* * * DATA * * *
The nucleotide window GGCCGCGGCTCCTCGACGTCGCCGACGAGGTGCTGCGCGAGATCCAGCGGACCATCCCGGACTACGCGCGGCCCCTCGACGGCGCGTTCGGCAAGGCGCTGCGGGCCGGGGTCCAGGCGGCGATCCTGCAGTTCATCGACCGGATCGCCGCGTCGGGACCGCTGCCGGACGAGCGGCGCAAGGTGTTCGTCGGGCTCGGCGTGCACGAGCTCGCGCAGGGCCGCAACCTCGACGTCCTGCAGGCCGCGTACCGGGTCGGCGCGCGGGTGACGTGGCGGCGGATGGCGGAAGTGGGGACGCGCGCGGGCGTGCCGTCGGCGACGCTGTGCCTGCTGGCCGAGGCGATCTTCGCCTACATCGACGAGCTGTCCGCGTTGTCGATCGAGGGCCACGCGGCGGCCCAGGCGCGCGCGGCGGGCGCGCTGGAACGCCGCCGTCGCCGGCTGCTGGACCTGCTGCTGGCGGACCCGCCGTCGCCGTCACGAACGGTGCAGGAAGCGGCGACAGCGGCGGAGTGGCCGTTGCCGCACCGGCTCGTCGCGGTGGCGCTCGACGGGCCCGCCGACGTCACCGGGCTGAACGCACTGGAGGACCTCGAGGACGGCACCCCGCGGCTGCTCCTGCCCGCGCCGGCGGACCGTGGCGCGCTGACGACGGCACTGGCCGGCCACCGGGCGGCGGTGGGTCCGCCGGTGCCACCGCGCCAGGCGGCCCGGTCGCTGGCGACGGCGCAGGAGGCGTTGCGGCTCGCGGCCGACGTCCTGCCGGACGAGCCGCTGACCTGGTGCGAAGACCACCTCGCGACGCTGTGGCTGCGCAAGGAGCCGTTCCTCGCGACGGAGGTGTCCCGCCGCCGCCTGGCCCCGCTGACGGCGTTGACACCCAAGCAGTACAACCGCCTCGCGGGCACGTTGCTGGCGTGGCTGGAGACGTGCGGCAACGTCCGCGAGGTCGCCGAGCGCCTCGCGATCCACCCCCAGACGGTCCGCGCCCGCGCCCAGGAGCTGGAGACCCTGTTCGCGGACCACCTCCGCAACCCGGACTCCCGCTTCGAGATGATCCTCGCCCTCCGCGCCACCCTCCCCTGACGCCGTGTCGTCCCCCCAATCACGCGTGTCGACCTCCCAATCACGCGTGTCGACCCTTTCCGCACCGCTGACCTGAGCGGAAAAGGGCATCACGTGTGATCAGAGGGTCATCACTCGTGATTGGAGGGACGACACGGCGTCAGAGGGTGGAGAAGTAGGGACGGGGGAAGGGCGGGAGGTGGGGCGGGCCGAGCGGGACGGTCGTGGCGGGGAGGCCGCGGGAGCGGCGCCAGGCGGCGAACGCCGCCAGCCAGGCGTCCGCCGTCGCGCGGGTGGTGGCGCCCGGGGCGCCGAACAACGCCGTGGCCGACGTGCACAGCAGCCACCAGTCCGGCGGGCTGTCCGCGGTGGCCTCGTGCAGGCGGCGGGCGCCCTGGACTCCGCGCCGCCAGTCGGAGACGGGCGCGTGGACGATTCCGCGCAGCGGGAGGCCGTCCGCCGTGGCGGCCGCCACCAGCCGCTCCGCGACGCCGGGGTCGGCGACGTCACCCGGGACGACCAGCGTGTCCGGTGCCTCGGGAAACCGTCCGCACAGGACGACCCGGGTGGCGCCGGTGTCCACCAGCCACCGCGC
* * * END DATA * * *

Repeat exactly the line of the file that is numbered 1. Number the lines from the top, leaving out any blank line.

The nucleotide window GGCCGCGGCTCCTCGACGTCGCCGACGAGGTGCTGCGCGAGATCCAGCGGACCATCCCGGACTACGCGCGGCCCCTCGACGGCGCGTTCGGCAAGGCGCTGCGGGCCGGGGTCCAGGCGGCGATCCTGCAGTTCATCGACCGGATCGCCGCGTCGGGACCGCTGCCGGACGAGCGGCGCAAGGTGTTCGTCGGGCTCGGCGTGCACGAGCTCGCGCAGGGCCGCAACCTCGACGTCCTGCAGGCCGCGTACCGGGTCGGCGCGCGGGTGACGTGGCGGCGGATGGCGGAAGTGGGGACGCGCGCGGGCGTGCCGTCGGCGACGCTGTGCCTGCTGGCCGAGGCGATCTTCGCCTACATCGACGAGCTGTCCGCGTTGTCGATCGAGGGCCACGCGGCGGCCCAGGCGCGCGCGGCGGGCGCGCTGGAACGCCGCCGTCGCCGGCTGCTGGACCTGCTGCTGGCGGACCCGCCGTCGCCGTCACGAACGGTGCAGGAAGCGGCGACAGCGGCGGAGTGGCCGTTGCCGCACCGGCTCGTCGCGGTGGCGCTCGACGGGCCCGCCGACGTCACCGGGCTGAACGCACTGGAGGACCTCGAGGACGGCACCCCGCGGCTGCTCCTGCCCGCGCCGGCGGACCGTGGCGCGCTGACGACGGCACTGGCCGGCCACCGGGCGGCGGTGGGTCCGCCGGTGCCACCGCGCCAGGCGGCCCGGTCGCTGGCGACGGCGCAGGAGGCGTTGCGGCTCGCGGCCGACGTCCTGCCGGACGAGCCGCTGACCTGGTGCGAAGACCACCTCGCGACGCTGTGGCTGCGCAAGGAGCCGTTCCTCGCGACGGAGGTGTCCCGCCGCCGCCTGGCCCCGCTGACGGCGTTGACACCCAAGCAGTACAACCGCCTCGCGGGCACGTTGCTGGCGTGGCTGGAGACGTGCGGCAACGTCCGCGAGGTCGCCGAGCGCCTCGCGATCCACCCCCAGACGGTCCGCGCCCGCGCCCAGGAGCTGGAGACCCTGTTCGCGGACCACCTCCGCAACCCGGACTCCCGCTTCGAGATGATCCTCGCCCTCCGCGCCACCCTCCCCTGACGCCGTGTCGTCCCCCCAATCACGCGTGTCGACCTCCCAATCACGCGTGTCGACCCTTTCCGCACCGCTGACCTGAGCGGAAAAGGGCATCACGTGTGATCAGAGGGTCATCACTCGTGATTGGAGGGACGACACGGCGTCAGAGGGTGGAGAAGTAGGGACGGGGGAAGGGCGGGAGGTGGGGCGGGCCGAGCGGGACGGTCGTGGCGGGGAGGCCGCGGGAGCGGCGCCAGGCGGCGAACGCCGCCAGCCAGGCGTCCGCCGTCGCGCGGGTGGTGGCGCCCGGGGCGCCGAACAACGCCGTGGCCGACGTGCACAGCAGCCACCAGTCCGGCGGGCTGTCCGCGGTGGCCTCGTGCAGGCGGCGGGCGCCCTGGACTCCGCGCCGCCAGTCGGAGACGGGCGCGTGGACGATTCCGCGCAGCGGGAGGCCGTCCGCCGTGGCGGCCGCCACCAGCCGCTCCGCGACGCCGGGGTCGGCGACGTCACCCGGGACGACCAGCGTGTCCGGTGCCTCGGGAAACCGTCCGCACAGGACGACCCGGGTGGCGCCGGTGTCCACCAGCCACCGCGC